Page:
2. The second step is to extend your Arduino with one more shift register.

1. Add a second shift register.
Starting from the previous example, you should put a second shift register on the board. It should have the same leads to power and ground.

1. Connect the first shift register and 8 red LEDs to your Arduino like it was described before.

2. Add a second shift register. Starting from the previous example, you should put a second shift register on the board. It should have the same leads to power and ground.

3. Connect the 2 registers.


Two of these connections simply extend the same clock and latch signal from the Arduino to the second shift register (yellow and green wires). The blue wire is going from the serial out pin (pin 9) of the first shift register to the serial data input (pin 14) of the second register.

4. Add a second set of LEDs.
In this case I added green ones so when reading the code it is clear which byte is going to which set of LEDs


The code is based on two pieces of information in the datasheet: the timing diagram and the logic table.

The logic table is what tells you that basically everything important happens on an up beat. When the clockPin goes from low to high, the shift register reads the state of the data pin. As the data gets shifted in it is saved in an internal memory register. When the latchPin goes from low to high the sent data gets moved from the shift registers aforementioned memory register into the output pins, lighting the LEDs.

Step by Step instruction

  1. Plug your Adruino Uno board into your PC and select the correct board and com port
  2. Open up serial monitor and set your baud to 9600 baud
  3. Verify and upload the the sketch to your Adruino Uno board


If you are curious, you might want to try the samples from the first example with this circuit set up just to see what happens.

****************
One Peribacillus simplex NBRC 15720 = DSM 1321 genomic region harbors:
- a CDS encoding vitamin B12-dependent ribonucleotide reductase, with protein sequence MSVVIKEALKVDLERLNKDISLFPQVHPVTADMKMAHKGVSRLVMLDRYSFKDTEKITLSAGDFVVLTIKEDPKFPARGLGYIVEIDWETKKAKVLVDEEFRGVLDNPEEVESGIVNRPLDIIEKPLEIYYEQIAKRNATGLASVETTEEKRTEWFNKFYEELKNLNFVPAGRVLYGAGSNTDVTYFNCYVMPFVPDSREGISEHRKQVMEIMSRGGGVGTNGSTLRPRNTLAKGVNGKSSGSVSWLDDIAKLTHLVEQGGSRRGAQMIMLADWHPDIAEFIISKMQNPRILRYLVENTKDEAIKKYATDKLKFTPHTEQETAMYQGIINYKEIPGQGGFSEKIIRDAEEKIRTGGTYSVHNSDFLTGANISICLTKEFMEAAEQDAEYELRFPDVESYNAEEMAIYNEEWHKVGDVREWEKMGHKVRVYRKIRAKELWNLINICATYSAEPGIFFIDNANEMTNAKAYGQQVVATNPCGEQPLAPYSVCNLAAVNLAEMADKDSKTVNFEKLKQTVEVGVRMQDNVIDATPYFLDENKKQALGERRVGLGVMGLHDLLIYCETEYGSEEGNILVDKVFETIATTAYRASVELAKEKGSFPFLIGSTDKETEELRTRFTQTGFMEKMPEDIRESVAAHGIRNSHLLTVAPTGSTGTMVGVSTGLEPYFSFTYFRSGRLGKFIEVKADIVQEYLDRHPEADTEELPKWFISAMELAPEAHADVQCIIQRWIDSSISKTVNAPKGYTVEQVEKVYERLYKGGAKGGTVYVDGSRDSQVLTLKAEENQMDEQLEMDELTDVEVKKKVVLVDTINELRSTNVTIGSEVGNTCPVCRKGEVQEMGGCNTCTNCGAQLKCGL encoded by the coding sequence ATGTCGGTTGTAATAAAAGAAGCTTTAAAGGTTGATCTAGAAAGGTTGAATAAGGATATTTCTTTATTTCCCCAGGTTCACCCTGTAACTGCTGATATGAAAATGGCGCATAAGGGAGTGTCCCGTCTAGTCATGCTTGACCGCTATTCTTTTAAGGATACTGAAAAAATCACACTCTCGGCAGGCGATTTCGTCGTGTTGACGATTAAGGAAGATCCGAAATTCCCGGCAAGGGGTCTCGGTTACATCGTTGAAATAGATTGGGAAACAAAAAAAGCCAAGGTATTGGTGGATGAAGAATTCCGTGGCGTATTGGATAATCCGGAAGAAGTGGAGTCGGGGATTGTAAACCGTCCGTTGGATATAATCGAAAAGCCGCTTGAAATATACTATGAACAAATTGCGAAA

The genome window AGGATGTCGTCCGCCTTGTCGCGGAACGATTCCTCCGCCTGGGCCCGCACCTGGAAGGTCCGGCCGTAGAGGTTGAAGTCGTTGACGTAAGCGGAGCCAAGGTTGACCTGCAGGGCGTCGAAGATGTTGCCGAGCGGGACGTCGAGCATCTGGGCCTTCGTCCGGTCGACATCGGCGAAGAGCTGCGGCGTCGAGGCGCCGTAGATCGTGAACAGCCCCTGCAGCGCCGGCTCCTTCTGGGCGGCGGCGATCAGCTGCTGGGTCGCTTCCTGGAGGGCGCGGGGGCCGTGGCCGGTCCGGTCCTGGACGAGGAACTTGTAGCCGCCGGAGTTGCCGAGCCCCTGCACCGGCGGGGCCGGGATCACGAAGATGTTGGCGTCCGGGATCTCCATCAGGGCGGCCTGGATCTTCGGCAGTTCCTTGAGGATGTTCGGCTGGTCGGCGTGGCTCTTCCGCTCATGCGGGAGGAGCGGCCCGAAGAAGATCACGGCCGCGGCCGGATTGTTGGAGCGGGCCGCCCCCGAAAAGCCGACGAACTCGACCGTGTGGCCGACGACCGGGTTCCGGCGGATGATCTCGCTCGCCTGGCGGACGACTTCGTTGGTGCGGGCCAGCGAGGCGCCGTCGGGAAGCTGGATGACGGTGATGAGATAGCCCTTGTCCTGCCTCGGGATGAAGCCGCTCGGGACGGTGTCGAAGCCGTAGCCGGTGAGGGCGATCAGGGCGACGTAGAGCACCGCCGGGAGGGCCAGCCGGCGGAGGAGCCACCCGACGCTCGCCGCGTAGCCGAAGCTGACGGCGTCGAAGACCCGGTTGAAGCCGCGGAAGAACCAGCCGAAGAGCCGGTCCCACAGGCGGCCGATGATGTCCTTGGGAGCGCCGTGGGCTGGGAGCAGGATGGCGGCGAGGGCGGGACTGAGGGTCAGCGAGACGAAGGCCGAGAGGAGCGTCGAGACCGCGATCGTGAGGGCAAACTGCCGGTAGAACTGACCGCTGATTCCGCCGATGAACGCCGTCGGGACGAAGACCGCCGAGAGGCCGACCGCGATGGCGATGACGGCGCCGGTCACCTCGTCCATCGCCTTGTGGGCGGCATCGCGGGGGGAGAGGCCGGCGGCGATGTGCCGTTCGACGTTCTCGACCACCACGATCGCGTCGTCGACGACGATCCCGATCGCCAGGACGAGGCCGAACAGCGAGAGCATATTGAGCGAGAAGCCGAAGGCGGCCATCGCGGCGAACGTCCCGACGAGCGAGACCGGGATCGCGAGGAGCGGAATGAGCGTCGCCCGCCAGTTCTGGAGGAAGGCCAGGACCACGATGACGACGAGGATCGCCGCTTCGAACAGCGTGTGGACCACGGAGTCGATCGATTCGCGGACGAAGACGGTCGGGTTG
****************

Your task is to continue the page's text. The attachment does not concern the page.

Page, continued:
Sketch 4 Dual Binary Counters

There is only one extra line of code compared to the first code sample from Sketch 1. It sends out a second byte. This forces the first shift register, the one directly attached to the Arduino, to pass the first byte sent through to the second register, lighting the green LEDs. The second byte will then show up on the red LEDs.

Sketch 5 Byte One By One

Comparing this code to the similar code from Sketch 1 you see that a little bit more has had to change. The blinkAll() function has been changed to the blinkAll_2Bytes() function to reflect the fact that now there are 16 LEDs to control. Also, in version 1 the pulsings of the latchPin were situated inside the subfunctions lightShiftPinA and lightShiftPinB(). Here they need to be moved back into the main loop to accommodate needing to run each subfunction twice in a row, once for the green LEDsand once for the red ones.

Sketch 6 - Dual Defined Arrays

Like Sketch 5, Sketch 6 also takes advantage of the new blinkAll_2bytes() function. Sketch 6's big difference from Sketch 3 is only that instead of just a single variable called "data" and a single array called "dataArray" you have to have a dataRED, a dataGREEN, dataArrayRED, dataArrayGREEN defined up front. This means that line

data = dataArray[j];


dataRED = dataArrayRED[j];

dataGREEN = dataArrayGREEN[j];


shiftOut(dataPin, clockPin, data);


shiftOut(dataPin, clockPin, dataGREEN); 

shiftOut(dataPin, clockPin, dataRED);


We have learnt how to connect one or two 74HC595 to Arduino board


  • No libraries required for this project


  • See attachments on the begining of this project description. 
  • Sketch 1 to Sketch 3. The first is just some "hello world" code that simply outputs a byte value from 0 to 255. The second sketch lights one LED at a time. The third cycles through an array.
  • Sketch 4 Dual Binary Counters, Sketch 5 Byte One By One, Sketch 6 - Dual Defined Arrays

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Published at 20-08-2017